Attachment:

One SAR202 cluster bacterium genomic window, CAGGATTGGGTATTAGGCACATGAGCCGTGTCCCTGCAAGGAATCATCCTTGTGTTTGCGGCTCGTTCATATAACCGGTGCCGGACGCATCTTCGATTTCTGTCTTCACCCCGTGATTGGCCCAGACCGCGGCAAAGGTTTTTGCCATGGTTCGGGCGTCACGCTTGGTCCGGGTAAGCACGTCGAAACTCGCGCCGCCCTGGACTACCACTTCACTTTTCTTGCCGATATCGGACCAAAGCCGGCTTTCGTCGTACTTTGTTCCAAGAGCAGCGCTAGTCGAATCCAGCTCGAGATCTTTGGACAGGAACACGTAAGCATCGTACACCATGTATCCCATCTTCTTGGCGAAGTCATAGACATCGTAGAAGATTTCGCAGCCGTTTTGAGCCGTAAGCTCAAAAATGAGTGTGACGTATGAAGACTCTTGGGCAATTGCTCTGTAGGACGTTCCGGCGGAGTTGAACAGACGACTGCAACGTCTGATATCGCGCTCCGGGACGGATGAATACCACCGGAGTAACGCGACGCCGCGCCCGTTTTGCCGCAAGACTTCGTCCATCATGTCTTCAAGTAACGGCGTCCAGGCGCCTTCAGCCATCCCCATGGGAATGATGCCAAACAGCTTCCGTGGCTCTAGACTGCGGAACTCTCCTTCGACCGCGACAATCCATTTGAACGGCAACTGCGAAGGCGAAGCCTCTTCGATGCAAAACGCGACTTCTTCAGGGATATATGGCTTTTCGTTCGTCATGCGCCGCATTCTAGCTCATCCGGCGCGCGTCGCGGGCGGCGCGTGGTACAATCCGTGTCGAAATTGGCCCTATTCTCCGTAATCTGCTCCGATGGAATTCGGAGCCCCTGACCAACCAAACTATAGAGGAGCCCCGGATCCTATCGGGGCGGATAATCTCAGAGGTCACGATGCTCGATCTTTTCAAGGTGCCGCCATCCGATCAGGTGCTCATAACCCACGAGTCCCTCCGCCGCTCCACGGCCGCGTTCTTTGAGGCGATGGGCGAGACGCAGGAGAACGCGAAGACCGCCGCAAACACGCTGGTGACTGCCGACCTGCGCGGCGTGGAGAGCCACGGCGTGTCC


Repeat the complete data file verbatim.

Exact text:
One SAR202 cluster bacterium genomic window, CAGGATTGGGTATTAGGCACATGAGCCGTGTCCCTGCAAGGAATCATCCTTGTGTTTGCGGCTCGTTCATATAACCGGTGCCGGACGCATCTTCGATTTCTGTCTTCACCCCGTGATTGGCCCAGACCGCGGCAAAGGTTTTTGCCATGGTTCGGGCGTCACGCTTGGTCCGGGTAAGCACGTCGAAACTCGCGCCGCCCTGGACTACCACTTCACTTTTCTTGCCGATATCGGACCAAAGCCGGCTTTCGTCGTACTTTGTTCCAAGAGCAGCGCTAGTCGAATCCAGCTCGAGATCTTTGGACAGGAACACGTAAGCATCGTACACCATGTATCCCATCTTCTTGGCGAAGTCATAGACATCGTAGAAGATTTCGCAGCCGTTTTGAGCCGTAAGCTCAAAAATGAGTGTGACGTATGAAGACTCTTGGGCAATTGCTCTGTAGGACGTTCCGGCGGAGTTGAACAGACGACTGCAACGTCTGATATCGCGCTCCGGGACGGATGAATACCACCGGAGTAACGCGACGCCGCGCCCGTTTTGCCGCAAGACTTCGTCCATCATGTCTTCAAGTAACGGCGTCCAGGCGCCTTCAGCCATCCCCATGGGAATGATGCCAAACAGCTTCCGTGGCTCTAGACTGCGGAACTCTCCTTCGACCGCGACAATCCATTTGAACGGCAACTGCGAAGGCGAAGCCTCTTCGATGCAAAACGCGACTTCTTCAGGGATATATGGCTTTTCGTTCGTCATGCGCCGCATTCTAGCTCATCCGGCGCGCGTCGCGGGCGGCGCGTGGTACAATCCGTGTCGAAATTGGCCCTATTCTCCGTAATCTGCTCCGATGGAATTCGGAGCCCCTGACCAACCAAACTATAGAGGAGCCCCGGATCCTATCGGGGCGGATAATCTCAGAGGTCACGATGCTCGATCTTTTCAAGGTGCCGCCATCCGATCAGGTGCTCATAACCCACGAGTCCCTCCGCCGCTCCACGGCCGCGTTCTTTGAGGCGATGGGCGAGACGCAGGAGAACGCGAAGACCGCCGCAAACACGCTGGTGACTGCCGACCTGCGCGGCGTGGAGAGCCACGGCGTGTCC